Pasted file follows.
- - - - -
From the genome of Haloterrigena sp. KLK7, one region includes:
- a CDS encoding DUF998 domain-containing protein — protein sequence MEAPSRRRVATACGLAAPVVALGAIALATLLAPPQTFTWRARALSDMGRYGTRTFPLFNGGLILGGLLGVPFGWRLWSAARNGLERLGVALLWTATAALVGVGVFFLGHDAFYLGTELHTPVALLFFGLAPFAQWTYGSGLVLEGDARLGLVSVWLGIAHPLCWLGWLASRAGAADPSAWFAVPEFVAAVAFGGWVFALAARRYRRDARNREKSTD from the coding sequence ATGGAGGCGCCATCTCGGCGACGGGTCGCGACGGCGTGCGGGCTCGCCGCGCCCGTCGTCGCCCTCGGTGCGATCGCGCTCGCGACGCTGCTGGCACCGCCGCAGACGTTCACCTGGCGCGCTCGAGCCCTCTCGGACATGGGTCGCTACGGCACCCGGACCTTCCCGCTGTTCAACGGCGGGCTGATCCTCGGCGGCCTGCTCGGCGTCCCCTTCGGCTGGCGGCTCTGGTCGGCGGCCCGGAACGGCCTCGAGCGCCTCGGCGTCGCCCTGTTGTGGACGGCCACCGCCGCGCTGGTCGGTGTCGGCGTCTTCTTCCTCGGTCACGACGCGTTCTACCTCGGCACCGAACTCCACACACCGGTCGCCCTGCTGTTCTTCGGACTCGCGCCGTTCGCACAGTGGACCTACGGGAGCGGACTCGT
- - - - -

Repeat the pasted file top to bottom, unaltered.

From the genome of Haloterrigena sp. KLK7, one region includes:
- a CDS encoding DUF998 domain-containing protein — protein sequence MEAPSRRRVATACGLAAPVVALGAIALATLLAPPQTFTWRARALSDMGRYGTRTFPLFNGGLILGGLLGVPFGWRLWSAARNGLERLGVALLWTATAALVGVGVFFLGHDAFYLGTELHTPVALLFFGLAPFAQWTYGSGLVLEGDARLGLVSVWLGIAHPLCWLGWLASRAGAADPSAWFAVPEFVAAVAFGGWVFALAARRYRRDARNREKSTD from the coding sequence ATGGAGGCGCCATCTCGGCGACGGGTCGCGACGGCGTGCGGGCTCGCCGCGCCCGTCGTCGCCCTCGGTGCGATCGCGCTCGCGACGCTGCTGGCACCGCCGCAGACGTTCACCTGGCGCGCTCGAGCCCTCTCGGACATGGGTCGCTACGGCACCCGGACCTTCCCGCTGTTCAACGGCGGGCTGATCCTCGGCGGCCTGCTCGGCGTCCCCTTCGGCTGGCGGCTCTGGTCGGCGGCCCGGAACGGCCTCGAGCGCCTCGGCGTCGCCCTGTTGTGGACGGCCACCGCCGCGCTGGTCGGTGTCGGCGTCTTCTTCCTCGGTCACGACGCGTTCTACCTCGGCACCGAACTCCACACACCGGTCGCCCTGCTGTTCTTCGGACTCGCGCCGTTCGCACAGTGGACCTACGGGAGCGGACTCGT